About a year and a half ago I wrote that, whether you liked him or not, Donald Trump was the only elected political leader advancing Alberta’s interests. Hopefully that will change in this year’s Albertan and Canadian elections, but for now it’s an opinion that still holds up well with the recent news that Premier Notley has appointed yet another fox to help supervise the chicken coop, by adding Ed Whittingham to the board of directors of the AER.
Mr. Whittingham’s prior life as head of the Pembina Institute made him one of the Canadian figureheads of the foreign funded anti-oil movement that has worked diligently to keep Canadian oil stranded without market access. He even admitted to the fact that their campaign “sacrificed Canada”, and now he is in a position to make life harder for Alberta’s oil and gas industry for years to come. And when we complain we won’t be able to blame him, because after all, to paraphrase an old song, we knew he was a snake before we let him in.
Canada’s shameful inability to get a pipeline built to any one of our own coasts leaves us with just a single option: south. And there we do have some hope, eventually, for the recently delayed Line 3 and much longer delayed Keystone XL to enter service in 2020 and 2021 respectively. Although the permitting process and the courts are delaying both, they do have the unequivocal support of the current administration.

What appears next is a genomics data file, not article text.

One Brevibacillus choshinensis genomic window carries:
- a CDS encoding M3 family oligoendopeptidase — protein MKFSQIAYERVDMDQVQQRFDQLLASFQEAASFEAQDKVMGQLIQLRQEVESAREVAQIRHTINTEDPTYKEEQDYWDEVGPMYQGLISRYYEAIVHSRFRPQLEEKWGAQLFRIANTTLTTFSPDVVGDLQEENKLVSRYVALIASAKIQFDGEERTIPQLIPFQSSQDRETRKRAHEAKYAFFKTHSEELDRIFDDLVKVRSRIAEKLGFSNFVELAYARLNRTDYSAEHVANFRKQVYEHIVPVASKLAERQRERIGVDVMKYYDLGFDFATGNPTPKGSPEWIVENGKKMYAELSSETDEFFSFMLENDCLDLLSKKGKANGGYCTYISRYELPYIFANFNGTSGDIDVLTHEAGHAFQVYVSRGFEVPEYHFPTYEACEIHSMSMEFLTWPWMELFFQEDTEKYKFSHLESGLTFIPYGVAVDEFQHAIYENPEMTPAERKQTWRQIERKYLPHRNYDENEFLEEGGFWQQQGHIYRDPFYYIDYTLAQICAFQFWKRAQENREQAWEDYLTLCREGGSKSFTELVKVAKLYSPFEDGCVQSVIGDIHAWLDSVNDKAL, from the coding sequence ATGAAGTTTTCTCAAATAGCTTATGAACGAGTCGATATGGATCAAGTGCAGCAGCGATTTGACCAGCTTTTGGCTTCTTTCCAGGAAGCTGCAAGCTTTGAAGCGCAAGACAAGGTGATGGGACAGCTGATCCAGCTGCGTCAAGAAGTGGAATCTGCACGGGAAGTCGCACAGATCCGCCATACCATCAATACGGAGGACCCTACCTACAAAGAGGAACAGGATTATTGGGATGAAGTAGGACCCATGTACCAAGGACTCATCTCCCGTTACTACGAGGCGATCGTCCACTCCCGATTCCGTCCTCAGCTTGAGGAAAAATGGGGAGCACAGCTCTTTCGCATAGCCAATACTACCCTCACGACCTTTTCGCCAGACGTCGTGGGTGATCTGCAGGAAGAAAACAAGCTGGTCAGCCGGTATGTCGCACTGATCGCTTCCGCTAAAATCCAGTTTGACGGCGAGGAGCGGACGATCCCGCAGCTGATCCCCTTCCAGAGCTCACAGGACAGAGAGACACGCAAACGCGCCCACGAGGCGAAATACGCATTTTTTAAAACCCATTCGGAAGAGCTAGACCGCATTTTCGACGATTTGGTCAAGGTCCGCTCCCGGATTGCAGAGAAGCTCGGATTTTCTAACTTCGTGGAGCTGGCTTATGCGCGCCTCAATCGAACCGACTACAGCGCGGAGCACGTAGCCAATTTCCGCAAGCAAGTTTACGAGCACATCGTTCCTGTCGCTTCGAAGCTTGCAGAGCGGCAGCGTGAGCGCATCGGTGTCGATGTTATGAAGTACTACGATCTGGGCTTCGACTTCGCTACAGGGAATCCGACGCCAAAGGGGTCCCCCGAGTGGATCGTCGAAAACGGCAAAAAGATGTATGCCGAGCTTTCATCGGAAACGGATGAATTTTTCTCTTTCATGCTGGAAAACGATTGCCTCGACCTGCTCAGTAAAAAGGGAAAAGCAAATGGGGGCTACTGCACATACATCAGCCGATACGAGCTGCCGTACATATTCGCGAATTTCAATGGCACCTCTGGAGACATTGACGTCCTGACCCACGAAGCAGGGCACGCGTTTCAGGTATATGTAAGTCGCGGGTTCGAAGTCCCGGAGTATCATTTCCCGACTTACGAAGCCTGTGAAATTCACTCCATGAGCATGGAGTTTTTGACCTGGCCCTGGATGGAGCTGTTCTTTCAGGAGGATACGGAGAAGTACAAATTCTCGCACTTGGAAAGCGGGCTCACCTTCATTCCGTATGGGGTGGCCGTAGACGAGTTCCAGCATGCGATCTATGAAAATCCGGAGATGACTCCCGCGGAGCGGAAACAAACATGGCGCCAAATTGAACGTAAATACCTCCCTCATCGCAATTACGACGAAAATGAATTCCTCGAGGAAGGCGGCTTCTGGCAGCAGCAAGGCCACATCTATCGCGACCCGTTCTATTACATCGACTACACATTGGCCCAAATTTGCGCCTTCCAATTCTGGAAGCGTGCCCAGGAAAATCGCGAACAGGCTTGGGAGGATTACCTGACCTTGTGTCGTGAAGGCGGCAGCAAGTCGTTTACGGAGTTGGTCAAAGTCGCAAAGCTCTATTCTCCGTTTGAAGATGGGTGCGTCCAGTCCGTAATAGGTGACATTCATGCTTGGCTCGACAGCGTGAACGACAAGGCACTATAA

It’s interesting to think that I used the word “hope” in reference to the completion of those two pipelines, particularly Keystone XL. Because “hope” is a word so many people seem to associate with a certain past American President. The one who could have issued a permit for KXL as early as 2010, and certainly after the state department endorsed it in 2013, were it not for his need to throw a bone to his environmentalist base and its ideological opposition to oil development.Were he truly principled in his opposition to oil and gas development, President Obama could’ve done far more to restrict the growth in his own country’s production, which doubled under his watch, or to limit other foreign oil shipments. But he was more than content to reap the economic benefits of the US oil boom while tossing the Canadian industry under the bus to salve his base.
The damage he did to our economy hasn’t gone completely unnoticed in this publication or others, and yet just yesterday he spoke to an enraptured crowd here in Calgary. Many of those in attendance are even personally worse off as a direct result of his actions, but like a mythical siren luring sailors to their doom he seems able to entrance many people into cheering for the effective downfall of our city. It’s not a good look Calgary.